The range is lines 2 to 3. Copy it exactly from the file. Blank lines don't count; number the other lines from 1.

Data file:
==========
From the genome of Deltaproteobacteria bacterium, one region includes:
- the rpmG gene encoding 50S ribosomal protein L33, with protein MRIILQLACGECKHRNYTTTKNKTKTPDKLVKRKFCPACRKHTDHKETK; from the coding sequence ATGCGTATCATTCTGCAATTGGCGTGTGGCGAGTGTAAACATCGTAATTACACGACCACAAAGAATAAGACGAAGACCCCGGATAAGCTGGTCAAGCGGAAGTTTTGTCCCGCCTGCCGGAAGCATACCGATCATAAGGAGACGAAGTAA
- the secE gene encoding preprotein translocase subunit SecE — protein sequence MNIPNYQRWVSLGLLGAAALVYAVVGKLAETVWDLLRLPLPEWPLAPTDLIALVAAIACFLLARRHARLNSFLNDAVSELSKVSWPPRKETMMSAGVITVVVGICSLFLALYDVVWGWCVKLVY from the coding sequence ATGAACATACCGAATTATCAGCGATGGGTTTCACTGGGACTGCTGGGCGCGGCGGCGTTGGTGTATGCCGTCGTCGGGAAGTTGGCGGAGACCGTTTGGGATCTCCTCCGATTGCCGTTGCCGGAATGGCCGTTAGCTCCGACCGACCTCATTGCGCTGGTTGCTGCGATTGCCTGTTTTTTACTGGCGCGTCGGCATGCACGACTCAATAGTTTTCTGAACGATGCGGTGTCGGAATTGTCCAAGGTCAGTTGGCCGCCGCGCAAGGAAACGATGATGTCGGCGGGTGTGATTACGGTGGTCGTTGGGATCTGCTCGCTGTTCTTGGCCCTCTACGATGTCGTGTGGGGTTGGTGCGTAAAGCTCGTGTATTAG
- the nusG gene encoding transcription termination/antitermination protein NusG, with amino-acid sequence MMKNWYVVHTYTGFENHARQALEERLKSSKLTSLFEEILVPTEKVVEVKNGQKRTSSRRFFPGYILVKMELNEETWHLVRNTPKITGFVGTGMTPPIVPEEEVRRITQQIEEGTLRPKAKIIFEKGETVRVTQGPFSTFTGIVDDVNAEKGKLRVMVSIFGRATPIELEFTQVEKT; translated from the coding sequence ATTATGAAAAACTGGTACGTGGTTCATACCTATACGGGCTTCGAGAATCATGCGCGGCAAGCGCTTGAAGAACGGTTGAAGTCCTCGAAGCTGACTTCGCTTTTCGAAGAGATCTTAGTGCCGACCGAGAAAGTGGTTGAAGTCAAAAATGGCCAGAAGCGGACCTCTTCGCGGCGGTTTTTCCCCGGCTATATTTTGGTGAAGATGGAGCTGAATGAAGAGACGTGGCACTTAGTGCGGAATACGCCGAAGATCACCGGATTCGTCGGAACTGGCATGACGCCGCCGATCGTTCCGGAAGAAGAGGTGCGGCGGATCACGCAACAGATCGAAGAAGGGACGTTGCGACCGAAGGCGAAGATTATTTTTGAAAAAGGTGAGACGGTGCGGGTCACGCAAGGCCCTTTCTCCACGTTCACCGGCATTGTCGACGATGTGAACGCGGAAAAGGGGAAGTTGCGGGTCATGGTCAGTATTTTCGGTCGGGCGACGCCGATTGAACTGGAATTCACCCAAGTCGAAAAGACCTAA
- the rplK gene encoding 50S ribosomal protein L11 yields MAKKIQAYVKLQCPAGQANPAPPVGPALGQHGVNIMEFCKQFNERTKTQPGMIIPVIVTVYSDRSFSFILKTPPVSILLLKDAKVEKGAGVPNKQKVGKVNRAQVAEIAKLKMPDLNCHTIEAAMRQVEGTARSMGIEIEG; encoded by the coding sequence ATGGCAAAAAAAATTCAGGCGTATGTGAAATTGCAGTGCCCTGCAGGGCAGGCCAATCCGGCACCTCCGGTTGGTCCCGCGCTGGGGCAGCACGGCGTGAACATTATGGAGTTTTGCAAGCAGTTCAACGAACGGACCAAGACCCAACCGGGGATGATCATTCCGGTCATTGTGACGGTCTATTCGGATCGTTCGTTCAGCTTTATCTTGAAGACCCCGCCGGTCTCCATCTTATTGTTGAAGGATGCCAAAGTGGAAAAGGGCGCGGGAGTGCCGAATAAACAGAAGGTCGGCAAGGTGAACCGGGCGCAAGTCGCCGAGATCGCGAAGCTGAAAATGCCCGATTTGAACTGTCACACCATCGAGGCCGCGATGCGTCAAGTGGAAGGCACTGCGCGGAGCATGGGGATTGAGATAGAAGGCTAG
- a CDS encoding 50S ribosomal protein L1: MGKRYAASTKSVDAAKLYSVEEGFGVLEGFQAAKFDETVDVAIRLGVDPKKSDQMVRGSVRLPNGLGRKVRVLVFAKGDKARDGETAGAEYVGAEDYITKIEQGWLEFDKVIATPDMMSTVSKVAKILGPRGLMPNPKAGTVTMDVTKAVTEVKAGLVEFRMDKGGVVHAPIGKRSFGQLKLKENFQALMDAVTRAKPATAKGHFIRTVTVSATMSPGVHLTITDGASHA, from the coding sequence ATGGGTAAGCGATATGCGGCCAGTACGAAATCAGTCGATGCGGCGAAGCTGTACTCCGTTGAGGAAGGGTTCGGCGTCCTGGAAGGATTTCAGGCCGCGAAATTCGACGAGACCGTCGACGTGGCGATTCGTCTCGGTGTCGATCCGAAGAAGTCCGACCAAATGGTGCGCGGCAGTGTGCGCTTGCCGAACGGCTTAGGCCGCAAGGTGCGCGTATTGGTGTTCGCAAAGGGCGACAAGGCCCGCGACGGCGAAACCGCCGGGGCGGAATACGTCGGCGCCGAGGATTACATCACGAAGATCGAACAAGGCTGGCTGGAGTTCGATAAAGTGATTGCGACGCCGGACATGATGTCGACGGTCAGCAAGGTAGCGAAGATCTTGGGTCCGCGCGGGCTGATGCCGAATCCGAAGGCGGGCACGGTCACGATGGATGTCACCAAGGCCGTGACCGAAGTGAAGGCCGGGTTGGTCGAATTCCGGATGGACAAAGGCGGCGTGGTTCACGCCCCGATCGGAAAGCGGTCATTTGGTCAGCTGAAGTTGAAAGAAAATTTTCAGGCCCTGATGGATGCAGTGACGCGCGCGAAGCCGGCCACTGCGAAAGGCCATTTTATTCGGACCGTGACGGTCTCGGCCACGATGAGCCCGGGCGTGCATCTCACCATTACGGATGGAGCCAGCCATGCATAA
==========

- the rpmG gene encoding 50S ribosomal protein L33, with protein MRIILQLACGECKHRNYTTTKNKTKTPDKLVKRKFCPACRKHTDHKETK; from the coding sequence ATGCGTATCATTCTGCAATTGGCGTGTGGCGAGTGTAAACATCGTAATTACACGACCACAAAGAATAAGACGAAGACCCCGGATAAGCTGGTCAAGCGGAAGTTTTGTCCCGCCTGCCGGAAGCATACCGATCATAAGGAGACGAAGTAA
- the secE gene encoding preprotein translocase subunit SecE — protein sequence MNIPNYQRWVSLGLLGAAALVYAVVGKLAETVWDLLRLPLPEWPLAPTDLIALVAAIACFLLARRHARLNSFLNDAVSELSKVSWPPRKETMMSAGVITVVVGICSLFLALYDVVWGWCVKLVY from the coding sequence ATGAACATACCGAATTATCAGCGATGGGTTTCACTGGGACTGCTGGGCGCGGCGGCGTTGGTGTATGCCGTCGTCGGGAAGTTGGCGGAGACCGTTTGGGATCTCCTCCGATTGCCGTTGCCGGAATGGCCGTTAGCTCCGACCGACCTCATTGCGCTGGTTGCTGCGATTGCCTGTTTTTTACTGGCGCGTCGGCATGCACGACTCAATAGTTTTCTGAACGATGCGGTGTCGGAATTGTCCAAGGTCAGTTGGCCGCCGCGCAAGGAAACGATGATGTCGGCGGGTGTGATTACGGTGGTCGTTGGGATCTGCTCGCTGTTCTTGGCCCTCTACGATGTCGTGTGGGGTTGGTGCGTAAAGCTCGTGTATTAG